I'like to complete all these answers, cause I've got many issues with this.

These exemples use the --global flag, but you can remove it if you want to to these things locally.

Configure secret key in git

git config --global user.signingkey 35F5FFB2

Configure witch gpg program tu use in git (optional)

Some systems (Ubuntu for exemple) can have gpg and gpg2 at the same time. You need to specify you'll use gpg2

git config --global gpg.program gpg2

Export GPG_TTY (optional)

It is possible if you use these command in an ssh environment that you have the following error : Inappropriate ioctl for device or gpg: échec de la signature : Ioctl() inapproprié pour un périphérique. This can be fixed via :

export GPG_TTY=$(tty)

Auto enable GPG singing (optional)

git config --global commit.gpgsign true
  • How does one disable it if you no longer want to use it? – Madona Syombua Mar 8 '18 at 18:53
  • 1
    You can do add the --unset flag on those git config commands to disable it – alphayax Mar 9 '18 at 16:35
  • I actually used this git config --global commit.gpgsign true but said false. – Madona Syombua Mar 9 '18 at 20:16

I had a situation in which the same was happening to me in a Windows 10 machine.

$ git commit -m "Improve logging, imports and show time executed"
gpg: signing failed: Operation cancelled
gpg: signing failed: Operation cancelled
error: gpg failed to sign the data
fatal: failed to write commit object

The commands "C:\Program Files (x86)\GnuPG\bin\gpg.exe" --list-secret-keys --keyid-format LONG and gpg --list-secret-keys --keyid-format LONG where giving me complete different results!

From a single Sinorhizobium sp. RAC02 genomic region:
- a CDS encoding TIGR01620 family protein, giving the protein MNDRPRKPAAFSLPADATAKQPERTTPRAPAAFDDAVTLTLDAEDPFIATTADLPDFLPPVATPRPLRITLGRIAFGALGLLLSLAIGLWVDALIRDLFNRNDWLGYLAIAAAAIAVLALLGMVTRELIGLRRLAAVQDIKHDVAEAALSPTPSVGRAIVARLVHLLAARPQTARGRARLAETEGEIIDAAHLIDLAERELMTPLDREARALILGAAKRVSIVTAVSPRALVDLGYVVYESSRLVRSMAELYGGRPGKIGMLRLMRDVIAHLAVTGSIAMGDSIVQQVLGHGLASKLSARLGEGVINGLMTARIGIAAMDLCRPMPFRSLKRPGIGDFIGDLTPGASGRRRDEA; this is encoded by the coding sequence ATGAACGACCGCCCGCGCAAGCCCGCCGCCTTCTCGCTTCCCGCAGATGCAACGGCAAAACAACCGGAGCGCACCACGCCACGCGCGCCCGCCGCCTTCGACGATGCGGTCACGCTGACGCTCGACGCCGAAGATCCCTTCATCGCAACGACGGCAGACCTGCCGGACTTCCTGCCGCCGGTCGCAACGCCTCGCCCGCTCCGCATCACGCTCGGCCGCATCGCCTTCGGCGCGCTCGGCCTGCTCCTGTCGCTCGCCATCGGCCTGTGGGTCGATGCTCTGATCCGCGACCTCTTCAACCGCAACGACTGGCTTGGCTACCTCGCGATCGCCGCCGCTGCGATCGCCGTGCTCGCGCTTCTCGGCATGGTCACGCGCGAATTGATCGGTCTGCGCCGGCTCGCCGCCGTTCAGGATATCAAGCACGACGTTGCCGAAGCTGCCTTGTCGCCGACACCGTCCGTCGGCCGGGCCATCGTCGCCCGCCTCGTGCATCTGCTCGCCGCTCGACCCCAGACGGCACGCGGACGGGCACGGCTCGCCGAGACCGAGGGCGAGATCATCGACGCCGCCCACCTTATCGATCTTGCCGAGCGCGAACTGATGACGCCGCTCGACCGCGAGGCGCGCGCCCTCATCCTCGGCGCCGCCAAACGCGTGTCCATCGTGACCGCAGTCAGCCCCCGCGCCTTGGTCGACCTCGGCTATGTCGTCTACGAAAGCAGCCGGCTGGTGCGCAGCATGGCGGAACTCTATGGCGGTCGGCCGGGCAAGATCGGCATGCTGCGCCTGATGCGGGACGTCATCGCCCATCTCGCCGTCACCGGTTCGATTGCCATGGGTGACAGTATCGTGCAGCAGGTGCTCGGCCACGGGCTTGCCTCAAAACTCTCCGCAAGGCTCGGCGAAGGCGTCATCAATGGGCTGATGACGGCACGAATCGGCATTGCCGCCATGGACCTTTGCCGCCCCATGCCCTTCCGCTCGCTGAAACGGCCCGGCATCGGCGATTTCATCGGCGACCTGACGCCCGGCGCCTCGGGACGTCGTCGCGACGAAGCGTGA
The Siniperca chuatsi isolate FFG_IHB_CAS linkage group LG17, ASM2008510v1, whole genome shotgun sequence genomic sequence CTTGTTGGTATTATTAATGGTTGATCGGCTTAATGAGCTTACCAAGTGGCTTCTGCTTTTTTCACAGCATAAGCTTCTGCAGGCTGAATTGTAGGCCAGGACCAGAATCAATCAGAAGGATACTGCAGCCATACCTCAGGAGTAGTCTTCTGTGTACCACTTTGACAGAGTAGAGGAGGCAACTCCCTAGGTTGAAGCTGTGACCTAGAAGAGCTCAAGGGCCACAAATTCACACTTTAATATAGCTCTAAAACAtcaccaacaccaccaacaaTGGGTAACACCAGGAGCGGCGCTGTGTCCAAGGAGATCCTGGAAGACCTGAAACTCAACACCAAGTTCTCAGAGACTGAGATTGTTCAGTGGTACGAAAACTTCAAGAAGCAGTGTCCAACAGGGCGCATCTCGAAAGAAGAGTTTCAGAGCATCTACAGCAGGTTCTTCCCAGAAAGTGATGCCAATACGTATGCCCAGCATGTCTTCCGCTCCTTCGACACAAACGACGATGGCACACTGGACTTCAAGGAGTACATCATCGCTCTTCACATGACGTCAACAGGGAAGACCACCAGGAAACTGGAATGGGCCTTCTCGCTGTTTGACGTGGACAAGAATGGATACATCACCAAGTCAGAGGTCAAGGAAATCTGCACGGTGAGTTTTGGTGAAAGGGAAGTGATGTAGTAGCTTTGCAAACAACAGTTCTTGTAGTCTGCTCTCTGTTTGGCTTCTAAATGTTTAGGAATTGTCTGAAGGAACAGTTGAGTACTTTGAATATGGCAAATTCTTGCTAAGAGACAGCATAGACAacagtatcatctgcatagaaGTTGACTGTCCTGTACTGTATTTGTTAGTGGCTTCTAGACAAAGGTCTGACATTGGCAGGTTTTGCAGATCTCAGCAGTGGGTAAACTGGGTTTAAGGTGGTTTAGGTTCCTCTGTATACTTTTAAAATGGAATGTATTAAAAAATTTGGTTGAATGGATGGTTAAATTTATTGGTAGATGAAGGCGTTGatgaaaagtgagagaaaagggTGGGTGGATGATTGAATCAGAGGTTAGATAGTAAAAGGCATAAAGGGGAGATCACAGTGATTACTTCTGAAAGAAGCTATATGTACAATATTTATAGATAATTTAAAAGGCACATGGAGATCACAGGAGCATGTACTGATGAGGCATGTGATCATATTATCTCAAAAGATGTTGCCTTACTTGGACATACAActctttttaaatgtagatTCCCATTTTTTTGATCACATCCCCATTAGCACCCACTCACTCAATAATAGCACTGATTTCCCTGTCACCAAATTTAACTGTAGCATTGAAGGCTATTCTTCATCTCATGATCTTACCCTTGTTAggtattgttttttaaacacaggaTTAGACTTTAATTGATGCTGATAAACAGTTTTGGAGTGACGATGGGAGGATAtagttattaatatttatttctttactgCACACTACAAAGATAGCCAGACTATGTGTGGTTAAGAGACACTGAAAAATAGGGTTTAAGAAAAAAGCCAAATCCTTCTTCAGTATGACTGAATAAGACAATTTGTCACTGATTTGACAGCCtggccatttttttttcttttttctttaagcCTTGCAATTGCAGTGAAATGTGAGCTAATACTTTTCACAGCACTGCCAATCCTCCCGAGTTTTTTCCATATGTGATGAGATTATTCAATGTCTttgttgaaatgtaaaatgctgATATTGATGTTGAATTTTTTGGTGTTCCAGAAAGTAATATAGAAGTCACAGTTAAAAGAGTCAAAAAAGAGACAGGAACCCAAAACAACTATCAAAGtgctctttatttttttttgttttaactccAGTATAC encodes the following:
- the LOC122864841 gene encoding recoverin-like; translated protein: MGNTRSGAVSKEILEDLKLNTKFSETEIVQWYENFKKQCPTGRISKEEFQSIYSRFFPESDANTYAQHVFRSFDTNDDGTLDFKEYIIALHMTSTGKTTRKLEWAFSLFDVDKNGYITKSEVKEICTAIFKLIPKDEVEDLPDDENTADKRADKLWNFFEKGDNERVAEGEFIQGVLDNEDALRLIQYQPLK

$ where gpg
C:\Program Files\Git\usr\bin\gpg.exe
C:\Program Files (x86)\GnuPG\bin\gpg.exe

The main reason was related to previous answers but on a different sense:

  • I was creating the gpg keys using the git (configured path) version of GPG
  • Git was configured to use the downloaded version of gpg for the commit.
  • Seems GPG implementations use their own certificate database and storage.

I hope this can help anyone that stumbles on this message and previous answers do not solve ther issue.

  • Had to add the secret key to kleopatra from the cli export, as visual studio community seems to use that by default for signing, where as the git cli used a different list/implementation and hence still worked without kleopatra. – Nithish Jun 30 '20 at 22:22

You have to set the variable GNUPGHOME. Without it, GnuPG is not able to find your keys.

# On unix add it to your path

# On windows it will usually be under: 

On Unix it simply adding it to the path.
On Windows you have to open the control panel and set it as

System Variable
  Path: <drive>:\Users\<username>\AppData\Roaming\gnupg
  • 1
    For me it was not GNUPGHOME. With GPGHOME it works for me – Sysix May 15 '18 at 14:31

Using "C:\Program Files\Git\usr\bin\gpg.exe" was the solution for me.
Had to uninstall kleopatra. With it, it was not working.

So, summing up;

  • No need for kleopatra, use GIT default instead.

  • git config --global user.signingkey Y0URK3Y
    git config --global commit.gpgsign true
    git config --global gpg.program "C:\Program Files\Git\usr\bin\gpg.exe"

I had the same problem at it was that git name and email store in .gitconfig were different from the ones of the gpg key provided. I changed them in order to match and it started to work.


Maybe you need to clone your own repository where you have rights. I had this issue when I cloned the repository of another person.


Not the answer you're looking for? Browse other questions tagged or ask your own question.